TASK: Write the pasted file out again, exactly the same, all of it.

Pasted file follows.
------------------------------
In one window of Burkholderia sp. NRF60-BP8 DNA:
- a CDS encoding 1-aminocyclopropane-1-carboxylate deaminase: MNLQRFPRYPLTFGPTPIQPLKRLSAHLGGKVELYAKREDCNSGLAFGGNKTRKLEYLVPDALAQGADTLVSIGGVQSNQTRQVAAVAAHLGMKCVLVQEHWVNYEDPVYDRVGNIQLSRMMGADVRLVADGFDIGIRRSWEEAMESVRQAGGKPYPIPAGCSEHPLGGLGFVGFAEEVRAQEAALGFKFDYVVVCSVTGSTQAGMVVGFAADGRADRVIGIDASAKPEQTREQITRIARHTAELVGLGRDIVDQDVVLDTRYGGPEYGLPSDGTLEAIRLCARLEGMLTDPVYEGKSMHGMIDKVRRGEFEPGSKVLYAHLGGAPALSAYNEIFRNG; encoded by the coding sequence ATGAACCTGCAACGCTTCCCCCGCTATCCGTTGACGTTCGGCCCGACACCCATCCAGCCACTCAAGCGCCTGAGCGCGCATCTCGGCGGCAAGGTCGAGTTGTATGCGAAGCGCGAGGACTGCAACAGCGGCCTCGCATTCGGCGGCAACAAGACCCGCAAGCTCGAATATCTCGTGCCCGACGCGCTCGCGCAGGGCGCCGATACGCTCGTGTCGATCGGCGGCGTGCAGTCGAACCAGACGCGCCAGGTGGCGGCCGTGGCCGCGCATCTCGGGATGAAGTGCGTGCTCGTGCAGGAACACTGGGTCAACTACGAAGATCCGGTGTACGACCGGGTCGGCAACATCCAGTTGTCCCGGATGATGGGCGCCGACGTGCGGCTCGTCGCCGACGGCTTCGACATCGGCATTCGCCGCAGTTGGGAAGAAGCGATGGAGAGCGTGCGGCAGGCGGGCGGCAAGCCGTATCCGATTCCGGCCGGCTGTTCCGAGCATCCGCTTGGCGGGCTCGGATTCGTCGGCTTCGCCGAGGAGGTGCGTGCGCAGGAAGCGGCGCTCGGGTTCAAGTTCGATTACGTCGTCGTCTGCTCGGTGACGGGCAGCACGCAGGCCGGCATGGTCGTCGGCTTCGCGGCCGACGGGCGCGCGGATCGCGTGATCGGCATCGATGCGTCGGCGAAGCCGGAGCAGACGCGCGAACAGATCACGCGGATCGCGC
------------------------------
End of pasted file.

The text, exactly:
In one window of Burkholderia sp. NRF60-BP8 DNA:
- a CDS encoding 1-aminocyclopropane-1-carboxylate deaminase: MNLQRFPRYPLTFGPTPIQPLKRLSAHLGGKVELYAKREDCNSGLAFGGNKTRKLEYLVPDALAQGADTLVSIGGVQSNQTRQVAAVAAHLGMKCVLVQEHWVNYEDPVYDRVGNIQLSRMMGADVRLVADGFDIGIRRSWEEAMESVRQAGGKPYPIPAGCSEHPLGGLGFVGFAEEVRAQEAALGFKFDYVVVCSVTGSTQAGMVVGFAADGRADRVIGIDASAKPEQTREQITRIARHTAELVGLGRDIVDQDVVLDTRYGGPEYGLPSDGTLEAIRLCARLEGMLTDPVYEGKSMHGMIDKVRRGEFEPGSKVLYAHLGGAPALSAYNEIFRNG; encoded by the coding sequence ATGAACCTGCAACGCTTCCCCCGCTATCCGTTGACGTTCGGCCCGACACCCATCCAGCCACTCAAGCGCCTGAGCGCGCATCTCGGCGGCAAGGTCGAGTTGTATGCGAAGCGCGAGGACTGCAACAGCGGCCTCGCATTCGGCGGCAACAAGACCCGCAAGCTCGAATATCTCGTGCCCGACGCGCTCGCGCAGGGCGCCGATACGCTCGTGTCGATCGGCGGCGTGCAGTCGAACCAGACGCGCCAGGTGGCGGCCGTGGCCGCGCATCTCGGGATGAAGTGCGTGCTCGTGCAGGAACACTGGGTCAACTACGAAGATCCGGTGTACGACCGGGTCGGCAACATCCAGTTGTCCCGGATGATGGGCGCCGACGTGCGGCTCGTCGCCGACGGCTTCGACATCGGCATTCGCCGCAGTTGGGAAGAAGCGATGGAGAGCGTGCGGCAGGCGGGCGGCAAGCCGTATCCGATTCCGGCCGGCTGTTCCGAGCATCCGCTTGGCGGGCTCGGATTCGTCGGCTTCGCCGAGGAGGTGCGTGCGCAGGAAGCGGCGCTCGGGTTCAAGTTCGATTACGTCGTCGTCTGCTCGGTGACGGGCAGCACGCAGGCCGGCATGGTCGTCGGCTTCGCGGCCGACGGGCGCGCGGATCGCGTGATCGGCATCGATGCGTCGGCGAAGCCGGAGCAGACGCGCGAACAGATCACGCGGATCGCGC